This Easter, the trendy design that seems to be everywhere is speckled eggs. There are so many sweet treats along the speckled egg theme, from cupcakes to cookies, macaroons, and obviously the original speckled egg product, mini eggs! That’s not to mention all the Easter decorations: wreaths, table centre pieces and even nail art! Speckled eggs are definitely in!
Egg wreath, Table centre piece, Nail polish from Models Own.
Cake recipe, Macaroons, Cupcakes and Mini eggs available from Tesco.
As with many of our trends, speckled egg products are something that we’ve taken the idea for from nature. As many birds produce eggs during the Easter period, it’s makes sense that we associate eggs with spring and Easter. The beauty of speckled eggs has not gone unnoticed until now though, they were first made popular by Victorians trying to obtain many specimens for their collections. Many of these collections are now kept safe in private collections and museums. Due to the law of 1981, all wild birds eggs are now protected and must not be taken from the nests, so if you do come across any wild bird eggs, please don’t go moving them (for more info see the RSPB website).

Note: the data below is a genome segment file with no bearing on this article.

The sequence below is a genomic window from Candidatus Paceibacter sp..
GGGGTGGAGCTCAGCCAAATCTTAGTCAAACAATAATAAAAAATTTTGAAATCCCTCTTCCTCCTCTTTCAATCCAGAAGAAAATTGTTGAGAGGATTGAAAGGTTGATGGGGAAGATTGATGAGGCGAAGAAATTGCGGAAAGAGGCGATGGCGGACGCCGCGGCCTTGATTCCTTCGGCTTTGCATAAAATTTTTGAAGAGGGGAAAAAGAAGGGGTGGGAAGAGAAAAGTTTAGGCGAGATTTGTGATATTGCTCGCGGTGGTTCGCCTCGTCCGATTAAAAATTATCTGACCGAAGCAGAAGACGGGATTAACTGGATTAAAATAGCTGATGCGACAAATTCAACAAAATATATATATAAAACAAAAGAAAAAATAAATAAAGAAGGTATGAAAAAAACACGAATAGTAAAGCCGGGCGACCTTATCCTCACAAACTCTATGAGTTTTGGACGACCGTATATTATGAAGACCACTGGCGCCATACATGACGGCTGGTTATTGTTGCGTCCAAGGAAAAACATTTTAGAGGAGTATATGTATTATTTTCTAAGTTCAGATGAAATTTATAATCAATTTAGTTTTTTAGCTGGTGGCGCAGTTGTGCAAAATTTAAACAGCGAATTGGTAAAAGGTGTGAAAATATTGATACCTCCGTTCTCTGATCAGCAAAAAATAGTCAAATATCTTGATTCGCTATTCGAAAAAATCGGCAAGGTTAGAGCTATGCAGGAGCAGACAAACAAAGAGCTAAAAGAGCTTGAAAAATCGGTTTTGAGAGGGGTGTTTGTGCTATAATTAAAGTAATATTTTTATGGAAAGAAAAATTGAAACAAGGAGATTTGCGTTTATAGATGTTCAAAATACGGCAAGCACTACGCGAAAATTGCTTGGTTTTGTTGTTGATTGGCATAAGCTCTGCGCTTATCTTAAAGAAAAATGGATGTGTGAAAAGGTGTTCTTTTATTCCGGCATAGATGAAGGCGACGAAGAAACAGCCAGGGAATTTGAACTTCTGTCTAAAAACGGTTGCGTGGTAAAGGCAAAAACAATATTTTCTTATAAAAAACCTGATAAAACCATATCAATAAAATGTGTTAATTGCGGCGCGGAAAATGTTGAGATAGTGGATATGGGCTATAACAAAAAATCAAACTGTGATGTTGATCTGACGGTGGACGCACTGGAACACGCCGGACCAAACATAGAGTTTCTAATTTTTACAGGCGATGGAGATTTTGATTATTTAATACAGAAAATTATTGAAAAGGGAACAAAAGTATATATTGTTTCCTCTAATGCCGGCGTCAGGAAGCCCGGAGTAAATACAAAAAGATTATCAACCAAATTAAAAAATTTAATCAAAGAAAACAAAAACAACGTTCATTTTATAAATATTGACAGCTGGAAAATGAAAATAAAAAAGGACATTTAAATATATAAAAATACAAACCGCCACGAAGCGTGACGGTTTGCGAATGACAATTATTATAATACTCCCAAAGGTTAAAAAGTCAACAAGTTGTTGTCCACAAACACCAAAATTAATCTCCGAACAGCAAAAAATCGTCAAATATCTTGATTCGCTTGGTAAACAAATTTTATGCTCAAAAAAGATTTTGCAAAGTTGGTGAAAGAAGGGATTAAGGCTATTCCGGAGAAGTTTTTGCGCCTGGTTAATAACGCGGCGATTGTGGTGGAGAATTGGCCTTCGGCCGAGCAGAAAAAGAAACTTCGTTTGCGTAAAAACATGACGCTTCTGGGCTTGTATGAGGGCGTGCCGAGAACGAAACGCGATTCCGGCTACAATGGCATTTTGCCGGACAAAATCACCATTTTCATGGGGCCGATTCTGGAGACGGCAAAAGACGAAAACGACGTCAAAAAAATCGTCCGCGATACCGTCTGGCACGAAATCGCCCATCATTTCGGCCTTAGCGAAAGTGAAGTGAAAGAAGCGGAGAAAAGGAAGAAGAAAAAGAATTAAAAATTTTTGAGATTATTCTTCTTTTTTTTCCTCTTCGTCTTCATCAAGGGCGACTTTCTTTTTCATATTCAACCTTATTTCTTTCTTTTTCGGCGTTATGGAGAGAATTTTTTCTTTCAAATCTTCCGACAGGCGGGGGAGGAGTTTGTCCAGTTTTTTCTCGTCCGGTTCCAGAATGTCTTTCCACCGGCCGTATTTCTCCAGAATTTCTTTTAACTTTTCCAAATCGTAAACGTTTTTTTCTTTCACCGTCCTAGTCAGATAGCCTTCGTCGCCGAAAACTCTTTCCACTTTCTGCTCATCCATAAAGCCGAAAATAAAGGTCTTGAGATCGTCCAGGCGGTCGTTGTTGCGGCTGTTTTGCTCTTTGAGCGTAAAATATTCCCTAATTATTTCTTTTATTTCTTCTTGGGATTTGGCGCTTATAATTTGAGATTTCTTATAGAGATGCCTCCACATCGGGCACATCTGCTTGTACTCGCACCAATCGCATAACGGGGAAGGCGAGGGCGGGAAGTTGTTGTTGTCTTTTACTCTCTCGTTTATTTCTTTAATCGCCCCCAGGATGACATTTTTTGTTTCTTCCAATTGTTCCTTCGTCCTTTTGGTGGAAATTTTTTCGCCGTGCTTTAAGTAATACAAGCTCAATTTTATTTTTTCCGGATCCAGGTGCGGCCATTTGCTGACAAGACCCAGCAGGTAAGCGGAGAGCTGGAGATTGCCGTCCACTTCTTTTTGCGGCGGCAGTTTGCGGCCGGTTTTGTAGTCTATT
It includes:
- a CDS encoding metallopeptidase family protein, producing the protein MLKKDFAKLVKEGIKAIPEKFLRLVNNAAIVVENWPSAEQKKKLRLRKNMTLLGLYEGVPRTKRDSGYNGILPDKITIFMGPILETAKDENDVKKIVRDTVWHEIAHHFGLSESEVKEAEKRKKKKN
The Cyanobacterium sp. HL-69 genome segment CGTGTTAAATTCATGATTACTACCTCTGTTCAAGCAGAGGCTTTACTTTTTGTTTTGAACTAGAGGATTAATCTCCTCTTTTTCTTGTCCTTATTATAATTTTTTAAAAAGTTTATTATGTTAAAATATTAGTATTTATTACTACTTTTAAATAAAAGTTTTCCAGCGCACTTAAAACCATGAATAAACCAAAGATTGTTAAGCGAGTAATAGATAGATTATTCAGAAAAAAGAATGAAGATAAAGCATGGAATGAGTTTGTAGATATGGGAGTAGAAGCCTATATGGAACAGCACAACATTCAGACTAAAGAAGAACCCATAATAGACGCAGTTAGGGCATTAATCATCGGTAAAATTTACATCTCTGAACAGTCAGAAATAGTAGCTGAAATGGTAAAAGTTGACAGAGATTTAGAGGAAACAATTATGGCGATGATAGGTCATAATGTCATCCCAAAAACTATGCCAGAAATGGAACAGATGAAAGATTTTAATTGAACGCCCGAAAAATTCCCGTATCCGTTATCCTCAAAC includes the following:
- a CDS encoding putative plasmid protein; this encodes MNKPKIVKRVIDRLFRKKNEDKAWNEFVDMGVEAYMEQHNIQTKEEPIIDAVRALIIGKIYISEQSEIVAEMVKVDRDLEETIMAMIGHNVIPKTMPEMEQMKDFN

There are many birds that produce speckled eggs, including some breeds of chickens, robins, blackbirds and many ground dwelling birds, such as quails.
It is commonly thought that they produce speckled eggs to help with camouflaging the eggs and concealing them from predators that would see them on the ground. Quails have this down to an art, by selecting an area to lay their eggs in that matches the speckled pattern on her eggs (summary of the study here). However, new ideas have arisen that suggest that the specks indicate where the shell is at its weakest and actually help to strengthen the shell, as seen in great tit eggs (for a summary of the study click here).
Cuckoos are possibly my favourite example though of why their eggs are speckled. If you’re not aware, cuckoos lay their eggs in another species’ nest so that the cuckoo offspring are raised by the host parents and not the real cuckoo parents. To ensure that the egg is not detected, cuckoos can imitate other bird eggs right down to the speckled patterning to conceal their egg’s identity within a host nest! More information on host species and cuckoo egg mimicry can be found here.
Whilst pretty to us, speckled eggs are an adaptation to the environment and situation that the birds are in. Hopefully with the protective laws, they’ll be around for us to admir for years to come (and make tasty chocolate treats that look like them)!
From us all at Hannah’s Hens, we wish you a Happy Easter!